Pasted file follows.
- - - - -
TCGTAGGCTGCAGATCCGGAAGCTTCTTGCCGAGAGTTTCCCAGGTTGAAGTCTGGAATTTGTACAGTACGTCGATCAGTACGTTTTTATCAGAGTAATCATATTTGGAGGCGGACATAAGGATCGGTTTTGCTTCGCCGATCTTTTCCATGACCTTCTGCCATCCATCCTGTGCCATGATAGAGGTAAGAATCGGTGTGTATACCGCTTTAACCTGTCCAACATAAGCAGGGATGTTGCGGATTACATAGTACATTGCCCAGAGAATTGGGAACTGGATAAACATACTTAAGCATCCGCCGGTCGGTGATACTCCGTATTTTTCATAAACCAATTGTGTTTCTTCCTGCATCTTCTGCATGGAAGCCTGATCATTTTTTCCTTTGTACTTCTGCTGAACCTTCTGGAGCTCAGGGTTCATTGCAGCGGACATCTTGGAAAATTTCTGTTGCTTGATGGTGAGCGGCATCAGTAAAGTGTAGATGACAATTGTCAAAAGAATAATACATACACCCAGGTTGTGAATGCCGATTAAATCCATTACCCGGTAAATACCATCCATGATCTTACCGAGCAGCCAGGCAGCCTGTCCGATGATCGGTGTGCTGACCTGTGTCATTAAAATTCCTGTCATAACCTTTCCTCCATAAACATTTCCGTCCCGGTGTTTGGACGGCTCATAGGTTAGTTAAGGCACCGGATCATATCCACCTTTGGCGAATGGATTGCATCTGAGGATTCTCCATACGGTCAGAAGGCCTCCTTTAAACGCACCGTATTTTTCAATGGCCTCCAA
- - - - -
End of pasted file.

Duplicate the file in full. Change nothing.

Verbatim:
TCGTAGGCTGCAGATCCGGAAGCTTCTTGCCGAGAGTTTCCCAGGTTGAAGTCTGGAATTTGTACAGTACGTCGATCAGTACGTTTTTATCAGAGTAATCATATTTGGAGGCGGACATAAGGATCGGTTTTGCTTCGCCGATCTTTTCCATGACCTTCTGCCATCCATCCTGTGCCATGATAGAGGTAAGAATCGGTGTGTATACCGCTTTAACCTGTCCAACATAAGCAGGGATGTTGCGGATTACATAGTACATTGCCCAGAGAATTGGGAACTGGATAAACATACTTAAGCATCCGCCGGTCGGTGATACTCCGTATTTTTCATAAACCAATTGTGTTTCTTCCTGCATCTTCTGCATGGAAGCCTGATCATTTTTTCCTTTGTACTTCTGCTGAACCTTCTGGAGCTCAGGGTTCATTGCAGCGGACATCTTGGAAAATTTCTGTTGCTTGATGGTGAGCGGCATCAGTAAAGTGTAGATGACAATTGTCAAAAGAATAATACATACACCCAGGTTGTGAATGCCGATTAAATCCATTACCCGGTAAATACCATCCATGATCTTACCGAGCAGCCAGGCAGCCTGTCCGATGATCGGTGTGCTGACCTGTGTCATTAAAATTCCTGTCATAACCTTTCCTCCATAAACATTTCCGTCCCGGTGTTTGGACGGCTCATAGGTTAGTTAAGGCACCGGATCATATCCACCTTTGGCGAATGGATTGCATCTGAGGATTCTCCATACGGTCAGAAGGCCTCCTTTAAACGCACCGTATTTTTCAATGGCCTCCAA